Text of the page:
Research is sometimes theoretical, sometimes practical -- and sometimes it'll save you money.
Case in point: a new study published by researchers from the University of California Riverside, Yale and Northwestern suggests that new car buyers could save about $800 if they do just four things: (1) find out what a dealer pays for a car, (2) visit two dealerships, (3) negotiate at least a little bit, and (4) research price comparisons before making a purchase.
Buyers who don't like to negotiate or do research can still save around $230 by finding out what the dealer pays for the car and visiting two dealerships. And the more dealerships you visit, the more money you'll save.
UC Riverside professor Jorge Silva-Risso, who led the research team, spent seven years at J.D. Power and Associates developing quantitative models of consumer responses to marketing programs offered by the automobile industry, with a focus on car sales incentives (such as rebates) promotional interest rates and lease support programs. His models were adopted and continue to be used by most of the major car manufacturers. In short, he really knows the car business.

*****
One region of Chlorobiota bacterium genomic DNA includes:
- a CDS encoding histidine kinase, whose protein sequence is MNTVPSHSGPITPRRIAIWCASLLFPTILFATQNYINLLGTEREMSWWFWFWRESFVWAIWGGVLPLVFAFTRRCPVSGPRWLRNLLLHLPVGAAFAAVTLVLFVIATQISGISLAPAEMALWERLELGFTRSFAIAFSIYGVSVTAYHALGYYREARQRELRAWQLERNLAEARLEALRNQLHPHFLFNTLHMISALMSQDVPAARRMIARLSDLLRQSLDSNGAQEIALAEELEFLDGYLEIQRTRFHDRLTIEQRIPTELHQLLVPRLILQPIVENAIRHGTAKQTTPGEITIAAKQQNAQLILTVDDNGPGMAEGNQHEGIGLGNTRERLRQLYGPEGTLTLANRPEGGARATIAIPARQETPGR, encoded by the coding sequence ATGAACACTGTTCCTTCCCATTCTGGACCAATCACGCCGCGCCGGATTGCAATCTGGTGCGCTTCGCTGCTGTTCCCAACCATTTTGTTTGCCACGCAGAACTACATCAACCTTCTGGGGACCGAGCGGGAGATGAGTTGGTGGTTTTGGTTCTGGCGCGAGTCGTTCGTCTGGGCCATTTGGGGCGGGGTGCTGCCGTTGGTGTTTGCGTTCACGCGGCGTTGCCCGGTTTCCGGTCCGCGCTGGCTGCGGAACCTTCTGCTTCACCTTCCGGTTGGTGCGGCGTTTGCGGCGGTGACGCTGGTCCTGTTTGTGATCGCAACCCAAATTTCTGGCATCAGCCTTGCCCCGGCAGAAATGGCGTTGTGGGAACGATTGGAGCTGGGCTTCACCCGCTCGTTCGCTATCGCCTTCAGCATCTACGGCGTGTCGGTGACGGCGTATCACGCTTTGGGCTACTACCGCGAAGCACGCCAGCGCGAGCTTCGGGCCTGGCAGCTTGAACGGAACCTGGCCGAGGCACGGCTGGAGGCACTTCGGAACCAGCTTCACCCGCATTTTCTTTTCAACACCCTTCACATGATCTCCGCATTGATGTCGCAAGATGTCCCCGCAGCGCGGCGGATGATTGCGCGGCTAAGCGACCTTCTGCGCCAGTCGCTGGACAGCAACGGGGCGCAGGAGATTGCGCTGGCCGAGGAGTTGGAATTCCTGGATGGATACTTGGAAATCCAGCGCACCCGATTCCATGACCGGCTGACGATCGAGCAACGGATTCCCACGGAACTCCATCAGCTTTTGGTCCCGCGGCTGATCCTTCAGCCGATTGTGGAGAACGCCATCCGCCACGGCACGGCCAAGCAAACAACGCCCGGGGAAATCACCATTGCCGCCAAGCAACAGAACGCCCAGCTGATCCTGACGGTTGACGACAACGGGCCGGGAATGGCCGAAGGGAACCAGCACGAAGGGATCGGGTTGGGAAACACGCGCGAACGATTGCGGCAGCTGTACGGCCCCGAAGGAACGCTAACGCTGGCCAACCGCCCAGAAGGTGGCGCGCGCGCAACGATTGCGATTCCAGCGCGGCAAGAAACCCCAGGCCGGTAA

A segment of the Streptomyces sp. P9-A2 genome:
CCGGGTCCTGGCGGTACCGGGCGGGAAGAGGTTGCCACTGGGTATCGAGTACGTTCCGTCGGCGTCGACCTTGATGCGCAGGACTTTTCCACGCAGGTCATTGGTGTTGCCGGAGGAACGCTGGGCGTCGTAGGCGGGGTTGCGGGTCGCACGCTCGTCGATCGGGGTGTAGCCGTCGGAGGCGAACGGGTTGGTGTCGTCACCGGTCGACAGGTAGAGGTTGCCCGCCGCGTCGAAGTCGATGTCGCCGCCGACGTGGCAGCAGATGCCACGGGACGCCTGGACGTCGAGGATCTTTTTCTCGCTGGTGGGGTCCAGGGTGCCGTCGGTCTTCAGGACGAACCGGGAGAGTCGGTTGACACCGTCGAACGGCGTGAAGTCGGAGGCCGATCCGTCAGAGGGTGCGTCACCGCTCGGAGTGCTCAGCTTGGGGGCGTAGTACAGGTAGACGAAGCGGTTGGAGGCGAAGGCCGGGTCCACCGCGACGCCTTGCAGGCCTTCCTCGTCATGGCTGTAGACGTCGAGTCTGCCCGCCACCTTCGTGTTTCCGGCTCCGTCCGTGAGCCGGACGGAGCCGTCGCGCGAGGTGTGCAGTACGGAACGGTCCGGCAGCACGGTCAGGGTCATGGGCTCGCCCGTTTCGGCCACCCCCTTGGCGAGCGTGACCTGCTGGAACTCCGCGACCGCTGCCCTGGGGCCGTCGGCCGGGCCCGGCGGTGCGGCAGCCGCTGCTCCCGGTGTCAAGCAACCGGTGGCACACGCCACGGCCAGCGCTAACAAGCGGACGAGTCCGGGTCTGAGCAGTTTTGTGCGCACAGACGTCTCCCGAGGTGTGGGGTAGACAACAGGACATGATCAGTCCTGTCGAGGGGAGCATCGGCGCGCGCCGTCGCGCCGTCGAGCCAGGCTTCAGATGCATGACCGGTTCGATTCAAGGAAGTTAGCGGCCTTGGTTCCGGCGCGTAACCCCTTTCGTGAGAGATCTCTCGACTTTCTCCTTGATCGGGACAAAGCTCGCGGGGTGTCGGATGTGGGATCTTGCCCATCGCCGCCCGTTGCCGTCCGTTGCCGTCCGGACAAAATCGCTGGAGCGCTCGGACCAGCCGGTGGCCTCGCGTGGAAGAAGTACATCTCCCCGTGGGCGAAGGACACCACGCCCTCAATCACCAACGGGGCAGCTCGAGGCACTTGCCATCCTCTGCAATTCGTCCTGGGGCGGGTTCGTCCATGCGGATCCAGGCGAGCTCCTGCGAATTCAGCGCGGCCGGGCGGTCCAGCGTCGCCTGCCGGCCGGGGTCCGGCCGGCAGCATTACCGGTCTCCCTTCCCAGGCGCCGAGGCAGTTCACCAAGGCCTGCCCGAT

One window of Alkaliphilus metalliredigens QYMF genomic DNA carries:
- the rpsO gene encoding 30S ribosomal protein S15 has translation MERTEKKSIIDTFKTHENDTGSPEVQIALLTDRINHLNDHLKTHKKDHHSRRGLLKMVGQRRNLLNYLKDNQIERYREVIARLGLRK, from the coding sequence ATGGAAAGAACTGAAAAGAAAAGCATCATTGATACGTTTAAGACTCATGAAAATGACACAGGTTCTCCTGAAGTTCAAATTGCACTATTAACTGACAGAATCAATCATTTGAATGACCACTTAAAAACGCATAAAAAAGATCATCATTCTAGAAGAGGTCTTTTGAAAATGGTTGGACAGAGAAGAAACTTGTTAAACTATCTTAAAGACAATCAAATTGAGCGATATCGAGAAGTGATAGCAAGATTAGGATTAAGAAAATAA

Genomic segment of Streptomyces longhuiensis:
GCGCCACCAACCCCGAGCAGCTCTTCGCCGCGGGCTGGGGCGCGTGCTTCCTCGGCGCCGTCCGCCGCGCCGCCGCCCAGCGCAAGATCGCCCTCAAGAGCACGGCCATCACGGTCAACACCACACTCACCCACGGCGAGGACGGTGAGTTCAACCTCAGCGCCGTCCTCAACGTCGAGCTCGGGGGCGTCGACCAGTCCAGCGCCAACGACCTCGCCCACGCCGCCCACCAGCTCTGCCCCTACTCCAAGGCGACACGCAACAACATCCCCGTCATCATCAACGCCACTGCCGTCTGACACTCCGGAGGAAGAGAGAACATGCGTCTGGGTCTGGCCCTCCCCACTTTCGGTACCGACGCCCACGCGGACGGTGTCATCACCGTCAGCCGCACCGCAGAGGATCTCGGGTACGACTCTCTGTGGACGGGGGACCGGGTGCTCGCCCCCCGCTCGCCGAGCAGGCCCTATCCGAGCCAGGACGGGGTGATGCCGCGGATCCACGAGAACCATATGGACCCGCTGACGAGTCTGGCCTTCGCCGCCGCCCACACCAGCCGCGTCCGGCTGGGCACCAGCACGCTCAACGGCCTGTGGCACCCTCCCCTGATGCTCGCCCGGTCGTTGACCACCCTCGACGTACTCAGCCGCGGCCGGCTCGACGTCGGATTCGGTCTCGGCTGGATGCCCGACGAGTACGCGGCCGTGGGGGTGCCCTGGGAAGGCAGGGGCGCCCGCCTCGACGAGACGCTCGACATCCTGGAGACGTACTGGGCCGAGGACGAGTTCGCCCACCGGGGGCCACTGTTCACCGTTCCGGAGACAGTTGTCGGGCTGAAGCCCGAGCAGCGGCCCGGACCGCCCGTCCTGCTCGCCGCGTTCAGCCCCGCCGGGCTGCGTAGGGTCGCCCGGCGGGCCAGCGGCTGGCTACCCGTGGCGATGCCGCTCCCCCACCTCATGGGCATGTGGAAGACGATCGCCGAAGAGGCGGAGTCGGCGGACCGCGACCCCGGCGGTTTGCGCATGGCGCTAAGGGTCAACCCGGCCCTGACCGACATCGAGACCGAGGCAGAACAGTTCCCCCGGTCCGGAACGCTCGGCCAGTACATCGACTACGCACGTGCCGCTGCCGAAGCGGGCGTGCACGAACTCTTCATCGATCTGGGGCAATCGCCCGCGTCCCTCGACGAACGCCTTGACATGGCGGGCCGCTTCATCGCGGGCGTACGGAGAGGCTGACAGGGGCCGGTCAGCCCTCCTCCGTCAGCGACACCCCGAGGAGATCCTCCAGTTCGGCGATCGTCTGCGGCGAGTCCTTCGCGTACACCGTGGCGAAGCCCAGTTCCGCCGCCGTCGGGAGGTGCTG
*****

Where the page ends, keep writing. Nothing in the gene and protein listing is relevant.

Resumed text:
The study is based on surveys collected in 2002 from 1,402 car buyers who purchased one of eight car models in California. The survey asked about the number of dealers a buyer visited, the buyer's communication with the dealer, sources of information the buyer used, information the buyer learned at each of these sources, demographics, and attitudes toward negotiating and research.
Findings from the study include the following:
- Buyers who learn the dealer's invoice price save on average $121.
- A consumer saves $109, or about 7 percent of dealer gross margin, when a consumer shops at two dealerships instead of one and about $600 when a consumer shops at as many as seven dealerships.
- Consumers with the most willingness to do multiple rounds of negotiating save an average of $302.
It's worth noting that if the same surveys were conducted today, we would expect the savings to be somewhat less considering the shape of the economy. But even a little money saved is a good thing, especially these days.
The paper, "What matters in a price negotiation: Evidence from the U.S. auto retailing industry," was published in Quantitative Marketing and Economics.